Prop. 21: No Youth Crime Remedy


Proposition 21 would overhaul juvenile justice laws in California to send more youths into adult courts, jails and prisons. It would cost taxpayers about $5 billion over 10 years, according to the state legislative analyst, but there’s no evidence that it would enhance public safety. Voters should reject Proposition 21.

The measure would require an adult trial for juveniles 14 or older charged with murder or specified sex offenses; life sentences for crimes like home invasion robbery and witness intimidation, and incarceration in adult state prisons rather than in California Youth Authority facilities for juveniles 16 or older who are convicted in adult court. Proponents say these and other hard-line provisions would “protect Californians from criminals who don’t respect human life.” But their central claims wither under scrutiny.

Proposition 21 supporters say juvenile crime is on the rise in California. In fact, it has dropped 30% in the last decade and is now lower than the adult crime rate. And while Proposition 21 supporters contend that incarceration, even for low-level offenses, promotes responsible behavior, states like Florida have seen juvenile crime rates rise after passing similar hard-line measures.


The measure would be of doubtful necessity even if its claims were true. When prosecutors seek to try juveniles as adults (they did so about 650 times in Los Angeles County in 1998), judges side with them in about 80% of the cases. Moreover, last fall, Gov. Gray Davis signed into law a bill that significantly enhances prosecutors’ ability to move juvenile cases to adult court. Finally, by letting district attorneys prosecute a variety of juvenile suspects in adult court without the approval of a judge, Proposition 21 upsets an essential balance of power within the American judicial system.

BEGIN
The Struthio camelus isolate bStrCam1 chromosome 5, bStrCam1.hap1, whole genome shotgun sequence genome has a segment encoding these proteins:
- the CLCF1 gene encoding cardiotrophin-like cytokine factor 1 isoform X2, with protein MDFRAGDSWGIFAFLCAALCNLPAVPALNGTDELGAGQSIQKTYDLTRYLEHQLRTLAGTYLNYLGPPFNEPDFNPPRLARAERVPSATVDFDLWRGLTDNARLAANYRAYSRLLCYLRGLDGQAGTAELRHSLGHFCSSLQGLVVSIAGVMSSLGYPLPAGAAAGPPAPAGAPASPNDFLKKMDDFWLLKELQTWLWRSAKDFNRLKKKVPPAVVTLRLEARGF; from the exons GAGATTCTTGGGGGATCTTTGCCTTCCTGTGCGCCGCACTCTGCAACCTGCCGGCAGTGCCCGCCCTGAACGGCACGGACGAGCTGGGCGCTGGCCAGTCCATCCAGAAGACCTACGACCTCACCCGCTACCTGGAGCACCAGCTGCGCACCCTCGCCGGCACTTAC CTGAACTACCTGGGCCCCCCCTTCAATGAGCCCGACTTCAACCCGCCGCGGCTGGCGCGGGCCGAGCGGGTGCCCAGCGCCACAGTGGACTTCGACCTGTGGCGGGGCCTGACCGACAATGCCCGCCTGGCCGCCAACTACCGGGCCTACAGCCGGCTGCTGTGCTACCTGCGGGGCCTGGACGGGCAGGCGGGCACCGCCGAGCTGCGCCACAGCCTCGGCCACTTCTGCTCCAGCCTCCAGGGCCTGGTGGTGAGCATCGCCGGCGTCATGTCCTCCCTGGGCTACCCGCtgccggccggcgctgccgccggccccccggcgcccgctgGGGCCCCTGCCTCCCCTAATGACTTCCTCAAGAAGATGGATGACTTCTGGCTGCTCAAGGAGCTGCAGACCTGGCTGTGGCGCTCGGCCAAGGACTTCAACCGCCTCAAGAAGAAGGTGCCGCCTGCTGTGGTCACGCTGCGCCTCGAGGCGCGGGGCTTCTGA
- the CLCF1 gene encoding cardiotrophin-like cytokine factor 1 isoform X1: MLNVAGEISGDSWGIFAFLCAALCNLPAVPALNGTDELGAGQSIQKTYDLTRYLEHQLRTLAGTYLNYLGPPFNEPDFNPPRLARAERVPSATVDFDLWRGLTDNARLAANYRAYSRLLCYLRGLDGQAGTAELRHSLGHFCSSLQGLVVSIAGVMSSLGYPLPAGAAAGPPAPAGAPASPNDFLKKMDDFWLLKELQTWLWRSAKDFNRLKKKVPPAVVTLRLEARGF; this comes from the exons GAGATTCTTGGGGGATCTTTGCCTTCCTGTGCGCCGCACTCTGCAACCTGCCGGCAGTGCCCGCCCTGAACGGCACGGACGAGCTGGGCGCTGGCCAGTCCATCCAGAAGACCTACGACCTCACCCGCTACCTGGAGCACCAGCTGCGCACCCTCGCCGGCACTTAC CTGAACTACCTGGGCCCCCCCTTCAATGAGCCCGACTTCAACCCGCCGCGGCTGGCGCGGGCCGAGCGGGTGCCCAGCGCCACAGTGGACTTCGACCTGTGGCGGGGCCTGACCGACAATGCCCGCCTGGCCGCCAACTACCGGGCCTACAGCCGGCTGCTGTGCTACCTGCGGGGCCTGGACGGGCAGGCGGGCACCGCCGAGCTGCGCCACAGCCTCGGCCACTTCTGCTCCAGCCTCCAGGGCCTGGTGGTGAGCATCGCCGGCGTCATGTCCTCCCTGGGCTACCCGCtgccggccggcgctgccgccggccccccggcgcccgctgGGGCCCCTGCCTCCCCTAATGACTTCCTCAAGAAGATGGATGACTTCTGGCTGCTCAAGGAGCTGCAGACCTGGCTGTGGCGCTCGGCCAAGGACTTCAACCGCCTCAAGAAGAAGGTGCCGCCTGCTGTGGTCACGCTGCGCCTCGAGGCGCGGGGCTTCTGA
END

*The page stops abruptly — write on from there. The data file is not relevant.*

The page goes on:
Los Angeles Police Chief Bernard C. Parks, an opponent of Proposition 21, sensibly points out that a provision requiring registration of gang members with police would not help police identify gang members because they are already well known and that it would divert officers from other tasks.

Proposition 21 was drafted by then-Gov. Pete Wilson in 1997 after a series of juvenile crime crackdowns he had proposed were rejected by the Legislature and denounced by a juvenile crime task force that Wilson himself had assembled.

Proposition 21 is a product more of spite than logic. The huge outlays it would demand would be far better spent on beefing up parole supervision and toughening sanctions against juvenile offenders in other, more effective ways, like programs in which young offenders pay their victims back through “restorative justice” work programs.